In technical terms, keystore is a storage space on your computer (or smartphone) reserved for all the digitally signed security certificates and their relevant information. Using valuable information from this keystore, your device (or rather the browser) learns whether a specific website that is being visited is safe (trusted) or not. Android OS has its own Certificate Authority keystore (located in /system/etc/security/cacerts.bks) where all the information pertaining to security certificates is stored. Accessing the Android keystore is not easy but thanks to the efforts of XDA-Developer’s member remzicavdar, now we have CACertMan – an Android app that not only lets you access your (rooted) Android’s Certificate Authority keystore but also lets you manage various certificate entries stored in it so that you can always surf the web without any safety concerns. Details, screenshots and download link after the break.
While surfing web on computers has been made quite safer through the extensive use of pishing filters, firewalls, antivirus programs (with internet security) and other web-based protection tools, options are quite scarce for smartphone users when it comes to learning whether the website they’re visiting on their device is safe or not. Moreover, you do not have much control over various certificate entries that might be residing silently in your Android’s keystore, thereby helping leak out your personal information to malicious entities over the web.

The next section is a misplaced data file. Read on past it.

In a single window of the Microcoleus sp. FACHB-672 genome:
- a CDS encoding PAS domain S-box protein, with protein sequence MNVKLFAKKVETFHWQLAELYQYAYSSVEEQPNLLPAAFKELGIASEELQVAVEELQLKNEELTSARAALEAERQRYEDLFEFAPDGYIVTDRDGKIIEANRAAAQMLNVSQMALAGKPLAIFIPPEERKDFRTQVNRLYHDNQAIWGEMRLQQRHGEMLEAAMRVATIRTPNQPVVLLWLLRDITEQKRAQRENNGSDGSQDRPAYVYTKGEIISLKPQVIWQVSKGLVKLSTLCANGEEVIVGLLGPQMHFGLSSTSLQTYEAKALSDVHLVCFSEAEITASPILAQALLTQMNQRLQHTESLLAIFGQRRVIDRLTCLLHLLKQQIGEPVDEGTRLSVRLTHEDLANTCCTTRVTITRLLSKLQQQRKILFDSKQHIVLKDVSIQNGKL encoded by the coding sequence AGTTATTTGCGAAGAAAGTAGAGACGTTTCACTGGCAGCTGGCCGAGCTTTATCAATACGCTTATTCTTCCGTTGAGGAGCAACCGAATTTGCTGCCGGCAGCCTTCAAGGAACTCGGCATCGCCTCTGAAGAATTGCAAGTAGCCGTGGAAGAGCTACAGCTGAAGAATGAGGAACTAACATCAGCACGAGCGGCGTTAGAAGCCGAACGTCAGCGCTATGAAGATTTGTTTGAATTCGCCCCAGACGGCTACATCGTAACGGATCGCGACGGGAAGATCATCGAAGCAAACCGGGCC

CACertMan is a comprehensive digital certificate manager for rooted Android devices that lets you browse, search, backup, restore and even delete SSL Root Authority certificates (listed in form of separate entries). The app serves as a handy tool for worldwide developers and general users as they can easily clean their Android devices of all the certificate entries coming from untrusted sources including those from DigiNotar, CNNIC and others. Obviously, you must have adequate information about the various certificates, their source and their authenticity to play around with them.
Once permitted root access, CACertMan lists out all the digital certificates stored in the Certificate Authority keystore of your Android device. Tapping on the name of an entry reveals brief info about it such as its keys, serial number and date of expiry etc. You can tap on the Menu button on your device to easily search, save, backup and restore your keystore database. To delete an unwanted entry, just long press on it’s title and select Delete.
CACertMan offers ample control over your device’s keystore data and lets you decide whether to keep a certain certificate entry in the database or not. Since the app is still in testing phases, you might experience a few force-closes (as happened with us during a brief test-run of the app on our HTC Desire Z running CyanogenMod 7) and/or issues with saving the database. The developer promises that future releases of CACertMan will bring further enhancements and features such as disabling specific certificates rather than deleting them once and for all.
Note: CACertMan works only with rooted devices. Learn more about how to root your Android device.